This Sound Art piece uses the manipulated sound of a woodpecker in the woods. It features slowed down sounds, delay and a variety of note pitches. What would it sound like if our forest woodpeckers created a musical arrangement? Listen to find out!
An ambient music composition. The natural soundscape of a bluebell wood recorded near New Park Manor in The New Forest, is combined here with an electric piano fed through a pair of Uher reel-to-reel tape recorders to create a softly disintegrating analogue tape echo. The piece aims to evoke the gentle movement of the bluebells in the Spring breeze.
What does a forest stream sound like when slowed down, especially when the trickles and bubbles become unusual rhythmic structures?
This is a Sound Art piece and developed from crossfading four different sound sources together. Some of them have been slowed down by recording them onto magnetic tape on an elderly Ferrograph reel-to-reel machine, to as much as 1/64th of their normal speed to reveal the hidden and unusual sounds present. I recorded the source material along the Ober Water forest stream near Brockenhurst.
The piece starts with the stream at normal speed and then bit by bit, it gets progressively slower, and interesting rhythms start to emerge.
A collage-based Sound Art piece created from field recordings taken at Christmas 2018 in Lymington and Brockenhurst. Each of these sound objects were transferred from the original field recordings onto a 1964 vintage Brenell STB1 reel to reel tape machine and processed. Some have been slowed down, others reversed, some treated with the machine’s three head tape echo. I was aiming to create a rather melancholy ambience.
This was recorded at a bend in a forest stream that runs through the Ornamental Drive near Blackwater on a winter’s morning in February 12th 2016. Listen for the sounds of the stream as it runs around some half-submerged logs that create gentle clunks and bumps.
A variety of microphones were used for this recording, including underwater hydrophones that I dropped into the stream, plus contact microphones that pick up the vibrations of the water on the logs.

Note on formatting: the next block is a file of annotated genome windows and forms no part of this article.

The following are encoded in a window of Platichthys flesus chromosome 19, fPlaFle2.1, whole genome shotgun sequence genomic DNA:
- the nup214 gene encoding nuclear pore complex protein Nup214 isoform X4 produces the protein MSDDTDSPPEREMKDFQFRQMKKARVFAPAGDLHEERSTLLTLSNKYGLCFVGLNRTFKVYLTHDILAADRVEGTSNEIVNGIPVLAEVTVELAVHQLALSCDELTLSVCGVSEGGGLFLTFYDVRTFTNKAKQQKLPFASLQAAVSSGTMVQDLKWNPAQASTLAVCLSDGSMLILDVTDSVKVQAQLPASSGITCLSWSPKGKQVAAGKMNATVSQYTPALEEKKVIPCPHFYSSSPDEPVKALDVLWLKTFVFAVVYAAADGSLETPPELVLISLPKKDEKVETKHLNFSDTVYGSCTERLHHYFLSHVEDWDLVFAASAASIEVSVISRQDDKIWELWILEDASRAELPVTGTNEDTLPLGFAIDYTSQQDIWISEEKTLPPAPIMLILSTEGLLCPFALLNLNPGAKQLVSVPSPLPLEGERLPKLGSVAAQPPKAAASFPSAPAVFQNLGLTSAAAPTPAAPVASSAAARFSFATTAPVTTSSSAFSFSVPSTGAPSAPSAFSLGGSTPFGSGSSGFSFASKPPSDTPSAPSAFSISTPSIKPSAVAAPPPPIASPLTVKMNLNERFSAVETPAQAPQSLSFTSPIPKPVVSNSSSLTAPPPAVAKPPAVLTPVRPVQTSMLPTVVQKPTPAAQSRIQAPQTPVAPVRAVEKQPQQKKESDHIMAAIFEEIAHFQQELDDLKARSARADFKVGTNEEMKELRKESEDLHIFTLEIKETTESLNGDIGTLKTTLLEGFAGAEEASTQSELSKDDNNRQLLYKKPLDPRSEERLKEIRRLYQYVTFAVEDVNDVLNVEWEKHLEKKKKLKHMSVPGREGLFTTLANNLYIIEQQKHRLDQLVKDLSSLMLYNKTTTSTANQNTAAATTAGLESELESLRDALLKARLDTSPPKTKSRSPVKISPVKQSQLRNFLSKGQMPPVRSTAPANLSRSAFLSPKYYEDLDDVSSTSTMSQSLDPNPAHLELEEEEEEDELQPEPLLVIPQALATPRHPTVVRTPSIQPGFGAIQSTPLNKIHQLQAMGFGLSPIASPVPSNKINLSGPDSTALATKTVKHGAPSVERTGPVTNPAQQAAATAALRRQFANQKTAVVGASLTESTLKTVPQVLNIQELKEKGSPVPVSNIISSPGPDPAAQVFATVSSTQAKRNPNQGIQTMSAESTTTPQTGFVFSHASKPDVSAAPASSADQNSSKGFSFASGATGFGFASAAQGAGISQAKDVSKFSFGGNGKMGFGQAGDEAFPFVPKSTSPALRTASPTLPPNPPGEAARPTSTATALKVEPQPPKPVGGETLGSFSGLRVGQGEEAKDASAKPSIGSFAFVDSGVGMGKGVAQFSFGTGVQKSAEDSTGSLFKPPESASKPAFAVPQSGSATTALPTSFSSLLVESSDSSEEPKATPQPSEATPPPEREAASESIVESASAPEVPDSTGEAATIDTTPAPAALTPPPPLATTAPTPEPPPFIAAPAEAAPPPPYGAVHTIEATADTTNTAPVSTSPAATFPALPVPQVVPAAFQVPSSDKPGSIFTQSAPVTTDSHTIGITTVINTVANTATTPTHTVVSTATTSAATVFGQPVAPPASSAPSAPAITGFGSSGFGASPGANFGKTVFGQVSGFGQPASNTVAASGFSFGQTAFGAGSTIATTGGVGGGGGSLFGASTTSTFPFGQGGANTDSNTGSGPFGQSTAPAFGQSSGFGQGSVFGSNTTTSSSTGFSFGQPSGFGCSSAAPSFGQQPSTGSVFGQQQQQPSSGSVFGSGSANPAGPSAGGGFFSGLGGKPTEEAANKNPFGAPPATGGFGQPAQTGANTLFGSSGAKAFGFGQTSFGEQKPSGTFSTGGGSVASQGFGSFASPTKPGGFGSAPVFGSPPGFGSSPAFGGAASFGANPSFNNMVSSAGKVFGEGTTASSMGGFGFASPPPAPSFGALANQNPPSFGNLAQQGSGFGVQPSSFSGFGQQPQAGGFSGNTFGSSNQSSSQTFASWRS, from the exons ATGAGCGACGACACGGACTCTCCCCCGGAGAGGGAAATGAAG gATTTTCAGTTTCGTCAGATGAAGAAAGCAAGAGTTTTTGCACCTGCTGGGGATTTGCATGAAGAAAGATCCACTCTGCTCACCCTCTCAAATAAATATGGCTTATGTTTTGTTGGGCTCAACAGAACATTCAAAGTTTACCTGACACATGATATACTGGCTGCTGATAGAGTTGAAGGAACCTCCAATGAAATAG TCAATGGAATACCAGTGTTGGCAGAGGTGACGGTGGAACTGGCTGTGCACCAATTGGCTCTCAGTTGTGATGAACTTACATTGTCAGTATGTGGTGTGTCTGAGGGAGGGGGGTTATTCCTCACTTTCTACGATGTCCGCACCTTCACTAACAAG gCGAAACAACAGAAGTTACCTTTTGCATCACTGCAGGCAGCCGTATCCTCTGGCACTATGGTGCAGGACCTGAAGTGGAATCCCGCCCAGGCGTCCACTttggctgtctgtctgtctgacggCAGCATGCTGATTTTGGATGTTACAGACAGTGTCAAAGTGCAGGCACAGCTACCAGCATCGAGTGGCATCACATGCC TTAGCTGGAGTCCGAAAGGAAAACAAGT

The dawn chorus of birdsong is the natural world’s most impressive and renowned ‘concert’. It sounds beautiful to us, but to the birds it’s simply a way to for rival males to resolve territorial conflicts. Basically, the louder and stronger your song and the more time you spend singing it, the better territory you can claim and the higher the chance of a female choosing to mate with you.
Experts contend that birds sing in the mornings because at this time, their sound carries further due to the lack of general noise and also the density of the air at that time of day.
The first birds to sing are often blackbirds, robins and wrens. Apparently birds with larger eyes start to sing earlier than those with smaller eyes. Larger eyes provide better light-gathering ability, so larger-eyed birds feel safe singing in the low, early dawn light because they find it easier to spot predators that might be attracted to their song.
Most of the dawn chorus comprises of males singing constantly repeating patterns of tones from elevated or conspicuous spots within their territory or breeding areas. Once the light levels start to rise, it’s often hunger that drives birds to stop singing and start looking for food instead.